Is Attitude Really Everything?

“Most overnight successes are just plain lucky. Just ask any failure.”

“If the only tool you have is a hammer, all problems begin to look like nails.”

Here’s a sure-fire prescription for how to fail in the game of life:

Develop an attitude, personality and spirit that are critical, complaining, cynical and comparative.

Demonstrate these characteristics on a regular basis, and I can just about guarantee you failure in life.

How to Be Critical

You’ve heard it said that some people see the world through rose-colored glasses. The person who has mastered the fine art of criticism sees the world through glasses colored by something I’d rather not mention.

These folks seem to live to find fault in everything with which they come in contact. Because we live in an imperfect world, something or someone can always serve.

In order to be truly successful at criticizing, these people must never offer solutions for what they don’t like. This is because these folks believe people and things will be motivated to change if they are just criticized enough. It’s a full-time job.

Instead: There are times in life when we all need to give and receive criticism. The wisest people know that you can truly benefit from useful criticism.

Criticism is a tool that is used sparingly at best and needs to be coupled with some positive comments as well.

How to Be Complaining

A close cousin to criticism, complaining is a way of life for some. Others have raised it to an art form. Nothing is ever good enough, not even close. If the adults who usually do this were children, they’d be accused of whining.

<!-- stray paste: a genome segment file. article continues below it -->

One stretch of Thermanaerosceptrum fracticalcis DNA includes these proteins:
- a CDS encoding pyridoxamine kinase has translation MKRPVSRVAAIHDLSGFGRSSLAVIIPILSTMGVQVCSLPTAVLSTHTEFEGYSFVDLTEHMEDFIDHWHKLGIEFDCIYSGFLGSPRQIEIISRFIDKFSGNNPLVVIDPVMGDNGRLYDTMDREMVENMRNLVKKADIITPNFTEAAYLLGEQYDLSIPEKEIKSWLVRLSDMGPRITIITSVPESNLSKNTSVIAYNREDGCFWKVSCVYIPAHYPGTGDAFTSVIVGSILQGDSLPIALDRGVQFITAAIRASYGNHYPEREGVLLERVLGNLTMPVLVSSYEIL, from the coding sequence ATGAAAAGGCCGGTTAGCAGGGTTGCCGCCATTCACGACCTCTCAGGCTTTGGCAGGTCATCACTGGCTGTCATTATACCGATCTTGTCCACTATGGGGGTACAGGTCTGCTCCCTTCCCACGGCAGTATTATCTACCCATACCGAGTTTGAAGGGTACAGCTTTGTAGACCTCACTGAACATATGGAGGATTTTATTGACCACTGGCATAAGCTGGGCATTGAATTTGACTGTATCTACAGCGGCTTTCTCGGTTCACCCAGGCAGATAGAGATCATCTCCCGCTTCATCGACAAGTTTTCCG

Again, it’s crucial to refrain from offering any suggestions as to what could be improved upon, much less what is appreciated. These folks would complain in heaven, if they ever got there.

Instead: Define the problem, state how it affects you and then offer suggestions for what you would like to be different.

How to Be Cynical

We live in an age where cynicism is thought to be sophisticated. At the same time, remember when smoking was thought to be sophisticated?

In order to be truly cynical, you have to be totally convinced that the world, the people in it, and even yourself are only out for themselves and can never be trusted. Cynicism in its purest form totally rules out the possibility of hope, solutions and joy in life. David Letterman without the humor.

Instead: In no way am I suggesting that we should all approach the world like naive children. Any negative taken to the opposite extreme is still a negative. Instead, keeping a healthy skepticism about you protects you and allows for the possibility of hope, solutions and true passion in life.

How to Be Comparitive

Anyone who has ever been compared to a sibling, teammate or co-worker knows just how fun it is to be around this kind of person. “If only you were more like … ”

Other good comparative things to say are: “This time is not as fun as last time,” and “the way you do it here is not nearly as good as we did it back there.”